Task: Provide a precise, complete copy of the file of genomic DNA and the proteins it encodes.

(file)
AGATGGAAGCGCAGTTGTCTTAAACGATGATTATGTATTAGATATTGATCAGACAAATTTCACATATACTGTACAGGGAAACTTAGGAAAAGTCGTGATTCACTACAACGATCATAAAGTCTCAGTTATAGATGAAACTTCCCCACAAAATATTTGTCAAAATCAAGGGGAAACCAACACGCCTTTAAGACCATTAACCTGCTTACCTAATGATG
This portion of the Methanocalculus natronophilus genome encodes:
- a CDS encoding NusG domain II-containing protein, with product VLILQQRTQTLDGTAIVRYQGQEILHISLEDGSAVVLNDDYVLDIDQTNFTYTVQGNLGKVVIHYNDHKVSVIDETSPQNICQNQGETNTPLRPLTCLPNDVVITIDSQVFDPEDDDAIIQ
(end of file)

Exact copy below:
AGATGGAAGCGCAGTTGTCTTAAACGATGATTATGTATTAGATATTGATCAGACAAATTTCACATATACTGTACAGGGAAACTTAGGAAAAGTCGTGATTCACTACAACGATCATAAAGTCTCAGTTATAGATGAAACTTCCCCACAAAATATTTGTCAAAATCAAGGGGAAACCAACACGCCTTTAAGACCATTAACCTGCTTACCTAATGATG
This portion of the Methanocalculus natronophilus genome encodes:
- a CDS encoding NusG domain II-containing protein, with product VLILQQRTQTLDGTAIVRYQGQEILHISLEDGSAVVLNDDYVLDIDQTNFTYTVQGNLGKVVIHYNDHKVSVIDETSPQNICQNQGETNTPLRPLTCLPNDVVITIDSQVFDPEDDDAIIQ